Popeye Kart Racing begs the question, is spinach really strong enough to power a motorized vehicle? The answer, according to this game, seems to be a resounding yes, even if the game's intrigue might not go far beyond that conceit. Popeye Kart Racing does a decent job of simulating the over-the-shoulder kart genre and also has the benefit of the Popeye license, but it's not deep or interesting enough to recommend very strongly.
Popeye may not have any thematic connection to kart racing, but that doesn't seem to matter for this game. In it you pick your avatar at the beginning of every race: the muscularly enhanced sailor; his sweetheart, Olive Oyl; his nemesis, Brutus; or Wimpy, the lover of hamburgers. Although there is only one track at the game's onset, three more can be unlocked by merely beating the tournament. Since the game has only one mode, you will always be vying for the next unlockable track. This requires that you simply remain on top of the point standings for three races.
Although the four tracks differ in appearance, the gameplay doesn't vary in the slightest. Given the view of the game, your only requirement is to stay on the road, Pole Position style, leaning to the left and right during heavy turns and trying to make up speed on the straightaways. To help you, there are three different types of spinach that will contribute to your speed by giving you a little boost, by launching into the most immediate racer in front of you, or by shielding you from the projectiles of others. You can hold on to one can of spinach at a time, if it is more strategically effective for you to wait to use it.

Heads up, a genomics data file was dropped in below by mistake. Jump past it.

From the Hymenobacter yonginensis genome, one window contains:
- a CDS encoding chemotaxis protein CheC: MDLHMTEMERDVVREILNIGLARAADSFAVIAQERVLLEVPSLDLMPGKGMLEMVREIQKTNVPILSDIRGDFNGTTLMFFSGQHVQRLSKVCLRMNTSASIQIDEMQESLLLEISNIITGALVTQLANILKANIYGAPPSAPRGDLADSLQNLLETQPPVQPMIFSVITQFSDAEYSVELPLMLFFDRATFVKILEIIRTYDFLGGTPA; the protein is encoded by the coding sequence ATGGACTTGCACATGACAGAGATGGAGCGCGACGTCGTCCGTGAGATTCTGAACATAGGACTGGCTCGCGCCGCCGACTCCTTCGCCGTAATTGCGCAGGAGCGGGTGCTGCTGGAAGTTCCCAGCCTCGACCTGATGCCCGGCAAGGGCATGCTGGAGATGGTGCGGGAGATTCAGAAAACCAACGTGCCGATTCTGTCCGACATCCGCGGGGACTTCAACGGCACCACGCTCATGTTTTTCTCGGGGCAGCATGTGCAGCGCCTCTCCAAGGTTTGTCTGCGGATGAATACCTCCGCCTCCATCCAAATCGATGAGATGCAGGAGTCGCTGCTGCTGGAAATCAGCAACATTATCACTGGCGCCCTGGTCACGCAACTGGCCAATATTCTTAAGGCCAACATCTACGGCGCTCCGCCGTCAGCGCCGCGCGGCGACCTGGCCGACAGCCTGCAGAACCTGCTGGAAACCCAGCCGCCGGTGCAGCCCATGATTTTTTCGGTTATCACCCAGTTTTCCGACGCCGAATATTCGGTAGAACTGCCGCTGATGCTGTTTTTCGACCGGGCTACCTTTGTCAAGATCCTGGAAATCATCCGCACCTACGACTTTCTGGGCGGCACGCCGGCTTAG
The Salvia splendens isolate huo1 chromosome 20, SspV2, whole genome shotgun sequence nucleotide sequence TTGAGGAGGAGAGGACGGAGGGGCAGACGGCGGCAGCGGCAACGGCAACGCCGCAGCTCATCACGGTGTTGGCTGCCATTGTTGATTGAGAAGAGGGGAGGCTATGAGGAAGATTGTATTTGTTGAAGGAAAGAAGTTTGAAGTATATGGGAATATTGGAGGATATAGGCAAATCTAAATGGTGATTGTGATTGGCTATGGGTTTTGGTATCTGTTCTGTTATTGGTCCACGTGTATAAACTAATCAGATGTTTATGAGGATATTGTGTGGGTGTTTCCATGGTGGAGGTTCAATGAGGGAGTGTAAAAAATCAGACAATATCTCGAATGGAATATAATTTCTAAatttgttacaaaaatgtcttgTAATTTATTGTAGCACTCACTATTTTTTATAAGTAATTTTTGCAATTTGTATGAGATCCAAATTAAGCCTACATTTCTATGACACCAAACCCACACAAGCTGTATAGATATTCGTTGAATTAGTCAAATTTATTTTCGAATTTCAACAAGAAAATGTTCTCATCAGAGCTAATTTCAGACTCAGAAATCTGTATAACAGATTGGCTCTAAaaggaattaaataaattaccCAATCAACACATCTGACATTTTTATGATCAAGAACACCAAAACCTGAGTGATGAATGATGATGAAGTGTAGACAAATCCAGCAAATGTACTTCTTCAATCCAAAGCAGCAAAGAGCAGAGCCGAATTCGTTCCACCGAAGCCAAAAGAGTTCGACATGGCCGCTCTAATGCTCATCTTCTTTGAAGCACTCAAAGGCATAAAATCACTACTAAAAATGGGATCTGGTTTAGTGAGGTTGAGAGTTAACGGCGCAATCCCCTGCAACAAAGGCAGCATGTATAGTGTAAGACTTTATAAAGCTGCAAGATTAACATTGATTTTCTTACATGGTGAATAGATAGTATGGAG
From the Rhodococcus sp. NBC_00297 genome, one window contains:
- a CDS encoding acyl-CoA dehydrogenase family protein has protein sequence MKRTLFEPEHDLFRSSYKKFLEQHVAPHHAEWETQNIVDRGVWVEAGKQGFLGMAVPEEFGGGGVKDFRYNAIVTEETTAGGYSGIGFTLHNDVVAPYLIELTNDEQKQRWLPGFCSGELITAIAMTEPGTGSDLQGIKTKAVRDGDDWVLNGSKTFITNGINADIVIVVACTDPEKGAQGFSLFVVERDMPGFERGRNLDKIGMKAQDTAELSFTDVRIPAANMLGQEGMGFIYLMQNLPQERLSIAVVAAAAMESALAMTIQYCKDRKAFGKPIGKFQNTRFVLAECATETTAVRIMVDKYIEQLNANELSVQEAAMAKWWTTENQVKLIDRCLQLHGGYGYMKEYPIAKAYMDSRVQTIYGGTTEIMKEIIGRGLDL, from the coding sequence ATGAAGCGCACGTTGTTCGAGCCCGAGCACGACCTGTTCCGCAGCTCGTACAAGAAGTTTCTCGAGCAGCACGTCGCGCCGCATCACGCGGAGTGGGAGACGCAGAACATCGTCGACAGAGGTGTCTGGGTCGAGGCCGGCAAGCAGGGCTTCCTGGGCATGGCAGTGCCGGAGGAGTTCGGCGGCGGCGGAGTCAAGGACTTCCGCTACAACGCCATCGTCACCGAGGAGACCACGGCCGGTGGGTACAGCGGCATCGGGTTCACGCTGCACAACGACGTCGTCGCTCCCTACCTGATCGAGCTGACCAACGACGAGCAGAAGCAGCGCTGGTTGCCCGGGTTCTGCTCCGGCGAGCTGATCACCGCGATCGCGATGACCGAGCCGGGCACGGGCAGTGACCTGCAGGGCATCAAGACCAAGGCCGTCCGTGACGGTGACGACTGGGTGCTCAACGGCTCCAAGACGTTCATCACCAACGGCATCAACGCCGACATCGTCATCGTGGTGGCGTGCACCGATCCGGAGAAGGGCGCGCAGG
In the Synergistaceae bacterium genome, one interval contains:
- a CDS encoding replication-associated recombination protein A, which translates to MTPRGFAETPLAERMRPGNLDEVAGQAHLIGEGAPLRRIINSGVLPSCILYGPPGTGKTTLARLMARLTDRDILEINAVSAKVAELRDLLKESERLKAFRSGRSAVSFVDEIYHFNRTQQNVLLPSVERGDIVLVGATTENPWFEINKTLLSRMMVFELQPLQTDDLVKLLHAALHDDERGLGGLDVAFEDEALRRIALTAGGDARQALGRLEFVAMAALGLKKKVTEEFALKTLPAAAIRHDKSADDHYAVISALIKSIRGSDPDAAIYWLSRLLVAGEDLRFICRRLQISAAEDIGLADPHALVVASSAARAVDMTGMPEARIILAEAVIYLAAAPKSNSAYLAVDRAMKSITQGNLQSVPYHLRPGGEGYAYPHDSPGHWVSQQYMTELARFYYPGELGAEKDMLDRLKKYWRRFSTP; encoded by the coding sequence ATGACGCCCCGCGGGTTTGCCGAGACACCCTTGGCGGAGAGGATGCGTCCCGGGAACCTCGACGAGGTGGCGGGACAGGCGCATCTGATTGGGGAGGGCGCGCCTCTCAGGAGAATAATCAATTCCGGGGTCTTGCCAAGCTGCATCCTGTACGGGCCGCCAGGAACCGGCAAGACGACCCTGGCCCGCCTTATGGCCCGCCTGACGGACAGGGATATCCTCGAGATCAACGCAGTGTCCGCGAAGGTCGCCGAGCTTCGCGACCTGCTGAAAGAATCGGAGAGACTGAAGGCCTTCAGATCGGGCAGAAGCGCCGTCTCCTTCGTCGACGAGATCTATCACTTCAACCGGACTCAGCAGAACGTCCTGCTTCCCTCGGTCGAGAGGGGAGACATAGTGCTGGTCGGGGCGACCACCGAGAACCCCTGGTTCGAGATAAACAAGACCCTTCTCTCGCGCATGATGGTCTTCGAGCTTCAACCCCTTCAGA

The game's graphics are quite minimal on the Motorola V551. Most of the screen is taken up by the background and the HUD, which displays the race order and whether or not you have a can of spinach in your inventory. It would have been more engrossing if the racer and track took up more than a tiny portion of the bottom of the screen, perhaps by a closer zoom or larger characters. Regardless, it's still quite clear that you're maneuvering Popeye, because you can even see his tiny pipe during turns. You'll also be inundated by a cheerful rendition of the Popeye theme song on the main menu, although there are no sound effects during the actual race, to the game's detriment.
The problem with Popeye is that there's just not enough to it. The game is cute and manages to play well enough, but more races and more items would have made the game much more interesting. As it is, the value of the game suffers at the hands of its lack of content. Karting fans should look elsewhere for their racing fix.